HBO series such as “Summer Heights High,” “Curb Your Enthusiasm” and “Girls” succeed in tapping into niche audiences and twisting comedic tropes into something new. The shows aired by HBO, however, are not for everyone: The crude humor and plotlines inspired largely by news headlines may hit too close to home for some. The second season of “Vice Principals” does little to deviate from this trend.
For HBO fans of the first season — spoilers ahead — “Vice Principals” does not disappoint: It strikes a perfect balance between harmless humor and insightful criticisms of modern society. While it is outwardly a comedy, “Vice Principals” touches on more serious, relevant issues, including racism and white privilege. That the show can make some of this material funny is outstanding.
Though impressive, it is unsurprising, as Danny McBride, one of the creators of “Vice Principals,” along with Jody Hill, has worked with dark material in the past. He is known for his acting in “Eastbound & Down,” a show which attempts to put a comedic twist on the lives of individuals with substance abuse.
In “Vice Principals,” McBride stars as Neil Gamby, the cantankerous, widely unpopular vice principal of North Jackson High School. Gamby goes up against his co-vice principal Lee Russell, played by Walton Goggins, for promotion to be principal. Given their unpopularity in the school community, however, Gamby and Russell are both passed over for the promotion, and instead an outsider, Dr. Belinda Brown, played by Kimberly Herbert Gregory, is hired. Much to the dismay of the vice-principal pair, Brown is instantly well-liked, so the two conspire to ruin Brown’s reputation so that Russell can take over her position.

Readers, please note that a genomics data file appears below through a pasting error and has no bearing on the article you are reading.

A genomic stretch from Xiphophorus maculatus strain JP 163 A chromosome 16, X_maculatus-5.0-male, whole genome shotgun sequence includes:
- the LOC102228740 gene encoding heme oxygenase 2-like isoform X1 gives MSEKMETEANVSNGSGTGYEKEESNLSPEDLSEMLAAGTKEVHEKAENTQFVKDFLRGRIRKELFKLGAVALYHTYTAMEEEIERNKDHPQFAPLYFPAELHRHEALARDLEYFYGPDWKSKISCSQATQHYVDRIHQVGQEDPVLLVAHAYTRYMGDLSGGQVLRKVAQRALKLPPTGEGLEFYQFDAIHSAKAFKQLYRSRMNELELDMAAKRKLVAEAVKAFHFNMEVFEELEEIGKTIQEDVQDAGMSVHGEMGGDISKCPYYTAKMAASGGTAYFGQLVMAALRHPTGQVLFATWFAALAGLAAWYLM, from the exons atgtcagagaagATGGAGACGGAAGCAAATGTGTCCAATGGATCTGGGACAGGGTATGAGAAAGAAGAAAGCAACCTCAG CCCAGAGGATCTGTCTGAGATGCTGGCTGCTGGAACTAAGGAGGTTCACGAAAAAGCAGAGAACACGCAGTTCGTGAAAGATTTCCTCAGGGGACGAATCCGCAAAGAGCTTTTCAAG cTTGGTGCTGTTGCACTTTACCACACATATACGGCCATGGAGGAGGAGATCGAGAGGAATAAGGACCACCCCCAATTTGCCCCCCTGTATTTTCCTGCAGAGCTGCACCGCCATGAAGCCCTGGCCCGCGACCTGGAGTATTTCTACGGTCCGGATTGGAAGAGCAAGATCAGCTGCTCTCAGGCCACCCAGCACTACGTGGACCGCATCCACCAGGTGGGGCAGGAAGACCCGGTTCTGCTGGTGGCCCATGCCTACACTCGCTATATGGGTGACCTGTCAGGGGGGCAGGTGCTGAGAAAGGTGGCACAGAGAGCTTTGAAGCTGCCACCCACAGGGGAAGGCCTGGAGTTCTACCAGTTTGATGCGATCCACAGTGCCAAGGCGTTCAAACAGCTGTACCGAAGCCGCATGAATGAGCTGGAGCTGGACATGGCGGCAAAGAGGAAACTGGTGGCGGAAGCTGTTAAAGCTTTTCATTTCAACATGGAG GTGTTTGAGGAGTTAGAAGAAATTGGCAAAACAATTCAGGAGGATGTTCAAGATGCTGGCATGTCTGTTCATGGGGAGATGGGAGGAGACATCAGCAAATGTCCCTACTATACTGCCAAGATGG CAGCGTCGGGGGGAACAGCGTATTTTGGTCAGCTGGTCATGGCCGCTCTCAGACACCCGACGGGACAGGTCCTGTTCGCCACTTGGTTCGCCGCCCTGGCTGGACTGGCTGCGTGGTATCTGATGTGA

Gamby and Russell’s dislike of Brown does not solely stem from the fact that she, an outsider, was chosen over them for the promotion. The pair, who express racist and misogynistic beliefs throughout the series, are critical of Brown due to her identity as a successful black woman. The series’s exploration of racist attitudes and the instability of masculine ideals may be construed as insensitive, given the relevance of these topics in today’s political climate. However, the series’s directors portray Gamby and Russell as unintelligent, ignorant characters, drawing attention to the absurdity of their beliefs and highlighting their insecurities.
The first season of the show ends with a masked figure shooting Gamby, leaving him for dead in the high school parking lot. While Gamby is recovering, Russell takes over as the de facto principal at North Jackson High School following Brown’s departure.
The second season picks up with Russell and Gamby continuing to play the show’s villains, but Brown is visibly absent. This makes the lessons of the show less pointed, as there is no neutralizing force to offset the negativity of these characters.
On his path to discovering his assassin, Gamby begins to recognize some of his mistakes and attempt to make amends with the people whom he has hurt in his past. This journey is not one without opposition, however: Russell acts as a negative influence on Gamby, hindering his endeavor toward self-improvement. Russell continues to prove himself to be the most evil character on this show, but he possesses a degree of affection for Gamby. How that ultimately manifests is, however, strange and completely unpredictable.
However, the show’s second season is more mundane and less organized than its first. Some of the crucial plot points, such as the identity of Gamby’s shooter, remain ambiguous. Throughout the season, viewers get to see how the dynamic changes between Russell and Gamby, an ever-shifting relationship that provides a much-needed break from the constant vacuum of negativity present in the first season.
All in all, “Vice Principals” succeeds in what it set out to do. The writers launched germane and well-thought-out attacks on many elements of modern society while maintaining comedic undertones.